In this context we also noted an article in FAZ, which reflects a new seriousness about Brexit in the German debate. Until very recently, it was common among German reporters and commentators to dismiss Brexit as a cry for help that will ultimately be frustrated one way or another. There is now an acceptance that Brexit will actually happen, and that it might affect Germany in a negative way. The article cites an estimate that the adoption of the WTO trading regime would reduce German exports to the UK by one third, and imports by one fifth. If you add the impact of non-tariff barriers, the effect might approximately double, according to the researchers cited in the article. And, finally, the article also mention the complete lack of preparedness by the EU for a hard Brexit in the financial sector. The UK has a comparative advantage in financial services, and customers in the EU will suffer as a consequence.

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November 02, 2017

German court of auditors questions diesel tax break

The timing of this news is particularly sensitive, as it will no doubt fuel demands by the Greens to expedite the transition away from diesel technology. The German court of auditors said it disagreed with the finance ministry, which had concluded that there is no need to equalise the tax rates on diesel and unleaded petrol. Diesel carries a lower tax rate than petrol - an indirect subsidy to the German car industry given its high output of diesel cars. The court of auditors cites a variety of reasons for its scepticism: tax justice, ecological reasons, and health-related reasons, as diesel emissions cause tens of thousands of pre-mature deaths each year. The court noted that the tax shortfall as a result of the diesel subsidies amounts to almost €10bn, which would open up new financial room for manoeuvre for the Jamaica coalition. The auditors also criticise other forms of car-related subsidies, like the subsidy for company cars.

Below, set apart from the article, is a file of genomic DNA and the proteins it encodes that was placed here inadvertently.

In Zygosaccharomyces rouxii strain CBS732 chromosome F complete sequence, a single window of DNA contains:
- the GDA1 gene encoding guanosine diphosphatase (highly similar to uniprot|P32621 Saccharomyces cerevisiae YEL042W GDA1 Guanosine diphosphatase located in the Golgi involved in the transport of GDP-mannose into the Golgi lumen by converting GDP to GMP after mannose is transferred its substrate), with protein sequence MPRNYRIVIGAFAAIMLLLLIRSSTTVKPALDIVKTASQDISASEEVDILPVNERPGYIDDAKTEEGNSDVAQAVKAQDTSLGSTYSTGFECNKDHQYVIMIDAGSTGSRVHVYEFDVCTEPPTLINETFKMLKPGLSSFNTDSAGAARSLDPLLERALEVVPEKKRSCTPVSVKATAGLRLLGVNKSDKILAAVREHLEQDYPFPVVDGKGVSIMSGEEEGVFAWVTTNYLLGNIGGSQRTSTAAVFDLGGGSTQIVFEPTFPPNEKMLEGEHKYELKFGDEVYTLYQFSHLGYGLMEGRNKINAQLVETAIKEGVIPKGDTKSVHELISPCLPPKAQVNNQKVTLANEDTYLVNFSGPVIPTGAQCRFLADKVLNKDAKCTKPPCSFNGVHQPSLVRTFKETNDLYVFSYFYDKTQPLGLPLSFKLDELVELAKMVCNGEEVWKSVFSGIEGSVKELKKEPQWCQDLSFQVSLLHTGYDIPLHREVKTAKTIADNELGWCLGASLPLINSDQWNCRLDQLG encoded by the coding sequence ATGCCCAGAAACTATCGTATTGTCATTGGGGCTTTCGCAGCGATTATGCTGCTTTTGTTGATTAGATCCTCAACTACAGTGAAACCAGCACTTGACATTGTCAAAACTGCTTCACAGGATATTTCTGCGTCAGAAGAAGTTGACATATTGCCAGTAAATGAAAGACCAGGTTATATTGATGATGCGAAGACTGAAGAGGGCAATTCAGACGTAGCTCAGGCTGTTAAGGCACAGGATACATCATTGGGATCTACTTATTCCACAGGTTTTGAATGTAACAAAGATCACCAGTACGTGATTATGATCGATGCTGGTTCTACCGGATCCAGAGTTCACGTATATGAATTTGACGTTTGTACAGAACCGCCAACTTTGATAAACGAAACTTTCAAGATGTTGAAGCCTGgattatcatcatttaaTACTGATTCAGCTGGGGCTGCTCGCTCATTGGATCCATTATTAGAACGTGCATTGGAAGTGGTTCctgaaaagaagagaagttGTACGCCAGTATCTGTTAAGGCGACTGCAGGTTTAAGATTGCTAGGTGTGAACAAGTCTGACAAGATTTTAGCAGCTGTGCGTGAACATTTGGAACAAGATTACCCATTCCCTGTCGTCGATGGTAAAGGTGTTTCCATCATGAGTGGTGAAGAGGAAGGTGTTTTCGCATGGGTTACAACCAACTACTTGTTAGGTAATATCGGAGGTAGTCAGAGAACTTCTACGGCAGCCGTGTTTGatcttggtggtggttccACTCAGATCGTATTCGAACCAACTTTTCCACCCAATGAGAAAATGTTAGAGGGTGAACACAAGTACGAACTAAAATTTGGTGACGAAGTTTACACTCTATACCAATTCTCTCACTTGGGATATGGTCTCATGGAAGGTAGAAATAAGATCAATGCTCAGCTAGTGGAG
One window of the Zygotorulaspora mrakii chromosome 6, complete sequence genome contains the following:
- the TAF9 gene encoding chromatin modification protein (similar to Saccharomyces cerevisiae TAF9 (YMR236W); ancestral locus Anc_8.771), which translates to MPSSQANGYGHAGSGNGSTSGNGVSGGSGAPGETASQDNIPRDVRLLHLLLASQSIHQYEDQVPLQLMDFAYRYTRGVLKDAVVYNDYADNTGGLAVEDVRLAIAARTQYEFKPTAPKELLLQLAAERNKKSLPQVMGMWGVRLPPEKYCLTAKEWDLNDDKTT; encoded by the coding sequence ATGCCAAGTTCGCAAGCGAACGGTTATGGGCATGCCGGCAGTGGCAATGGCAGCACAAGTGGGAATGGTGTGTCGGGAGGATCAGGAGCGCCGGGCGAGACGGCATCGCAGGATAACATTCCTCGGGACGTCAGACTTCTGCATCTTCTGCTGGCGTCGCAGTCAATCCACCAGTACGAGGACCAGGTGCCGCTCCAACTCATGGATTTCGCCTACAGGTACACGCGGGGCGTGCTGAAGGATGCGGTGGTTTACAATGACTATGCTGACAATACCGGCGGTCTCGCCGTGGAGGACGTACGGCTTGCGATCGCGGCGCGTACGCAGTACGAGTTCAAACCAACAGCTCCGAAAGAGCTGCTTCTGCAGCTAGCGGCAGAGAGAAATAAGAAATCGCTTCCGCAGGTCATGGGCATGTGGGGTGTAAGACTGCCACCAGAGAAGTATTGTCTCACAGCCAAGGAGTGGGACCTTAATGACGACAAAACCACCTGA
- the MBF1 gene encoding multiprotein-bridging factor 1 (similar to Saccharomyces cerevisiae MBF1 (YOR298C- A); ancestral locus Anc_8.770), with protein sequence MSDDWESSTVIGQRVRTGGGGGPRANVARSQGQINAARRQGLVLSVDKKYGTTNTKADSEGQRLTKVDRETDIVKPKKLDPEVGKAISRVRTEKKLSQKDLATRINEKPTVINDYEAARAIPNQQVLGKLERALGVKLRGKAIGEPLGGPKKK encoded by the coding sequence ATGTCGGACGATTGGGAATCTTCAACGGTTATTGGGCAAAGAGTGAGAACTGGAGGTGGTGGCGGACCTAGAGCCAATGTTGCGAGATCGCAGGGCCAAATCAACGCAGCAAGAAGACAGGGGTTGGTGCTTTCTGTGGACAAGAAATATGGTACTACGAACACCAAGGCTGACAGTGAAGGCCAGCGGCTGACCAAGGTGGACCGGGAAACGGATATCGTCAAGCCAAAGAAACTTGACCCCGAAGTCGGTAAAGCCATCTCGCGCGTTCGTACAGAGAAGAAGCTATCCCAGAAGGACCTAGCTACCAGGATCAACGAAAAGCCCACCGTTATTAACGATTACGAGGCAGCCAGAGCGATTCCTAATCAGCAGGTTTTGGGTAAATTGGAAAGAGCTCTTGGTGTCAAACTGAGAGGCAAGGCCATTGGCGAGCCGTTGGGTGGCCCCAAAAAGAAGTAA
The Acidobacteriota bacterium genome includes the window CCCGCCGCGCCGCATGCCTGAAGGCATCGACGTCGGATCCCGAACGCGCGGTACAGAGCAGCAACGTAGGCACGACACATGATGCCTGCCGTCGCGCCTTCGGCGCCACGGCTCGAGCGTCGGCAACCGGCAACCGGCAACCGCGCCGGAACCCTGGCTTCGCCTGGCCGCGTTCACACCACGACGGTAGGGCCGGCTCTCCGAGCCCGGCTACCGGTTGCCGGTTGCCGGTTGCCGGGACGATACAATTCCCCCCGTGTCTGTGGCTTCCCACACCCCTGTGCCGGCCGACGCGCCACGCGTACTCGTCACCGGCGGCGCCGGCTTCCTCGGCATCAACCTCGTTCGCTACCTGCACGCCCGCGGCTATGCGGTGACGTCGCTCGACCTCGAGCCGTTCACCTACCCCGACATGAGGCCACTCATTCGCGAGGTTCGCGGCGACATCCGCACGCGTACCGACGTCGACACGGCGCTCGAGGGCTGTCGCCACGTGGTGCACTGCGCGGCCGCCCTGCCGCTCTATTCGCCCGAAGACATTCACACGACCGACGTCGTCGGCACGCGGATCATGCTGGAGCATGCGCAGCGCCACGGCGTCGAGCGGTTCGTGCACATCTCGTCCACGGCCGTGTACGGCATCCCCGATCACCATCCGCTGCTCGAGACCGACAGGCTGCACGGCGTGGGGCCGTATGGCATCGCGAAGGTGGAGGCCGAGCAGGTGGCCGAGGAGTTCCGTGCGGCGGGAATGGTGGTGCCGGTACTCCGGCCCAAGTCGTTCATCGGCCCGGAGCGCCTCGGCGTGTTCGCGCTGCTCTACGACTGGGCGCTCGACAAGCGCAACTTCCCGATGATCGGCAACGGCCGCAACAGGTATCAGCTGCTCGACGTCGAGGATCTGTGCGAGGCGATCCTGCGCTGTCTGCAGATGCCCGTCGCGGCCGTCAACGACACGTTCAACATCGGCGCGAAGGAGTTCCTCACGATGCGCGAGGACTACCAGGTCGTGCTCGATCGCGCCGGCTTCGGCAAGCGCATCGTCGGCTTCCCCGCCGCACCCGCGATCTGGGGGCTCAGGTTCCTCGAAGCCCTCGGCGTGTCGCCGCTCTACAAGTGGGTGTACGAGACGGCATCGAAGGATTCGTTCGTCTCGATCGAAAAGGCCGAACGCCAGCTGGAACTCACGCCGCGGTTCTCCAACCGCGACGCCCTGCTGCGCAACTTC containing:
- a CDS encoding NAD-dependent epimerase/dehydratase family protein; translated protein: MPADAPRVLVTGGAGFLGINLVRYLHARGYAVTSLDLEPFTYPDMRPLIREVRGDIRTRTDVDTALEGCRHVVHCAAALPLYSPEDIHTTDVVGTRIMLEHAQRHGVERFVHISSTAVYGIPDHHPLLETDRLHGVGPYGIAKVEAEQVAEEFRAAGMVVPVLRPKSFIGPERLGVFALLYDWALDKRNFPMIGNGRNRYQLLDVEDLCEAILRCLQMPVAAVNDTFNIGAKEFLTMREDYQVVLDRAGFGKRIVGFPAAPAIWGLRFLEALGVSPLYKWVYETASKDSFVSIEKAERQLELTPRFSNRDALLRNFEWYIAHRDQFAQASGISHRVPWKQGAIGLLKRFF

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November 02, 2017

On trade and violence

Kevin O'Rourke offers a wonderful historical perspective on the complex interaction between trade and violence. The article spans a wide historical and geographical space, and does not specifically focus on current affairs, but we could not help see the relevance of the following passage for a particular gloomy version of Brexit.

"Trade implies dependence on foreigners, and even if the dependence is mutual this can sometimes feel uncomfortable, especially if one is dependent upon sea-borne trade for the essentials of life. In particular, if a rising power fears that its trade might be blockaded by an incumbent naval hegemon in the event of warfare, it may decide to eliminate that vulnerability, either by building up its own naval forces, or by seizing control of resource-rich territories, or by doing both. And so, when a rapidly industrialising and increasingly populous Germany found itself increasingly dependent on imports of food and raw materials in the decades before World War I, one response was to try to build up its navy, with the consequences for Anglo–German relations that we know."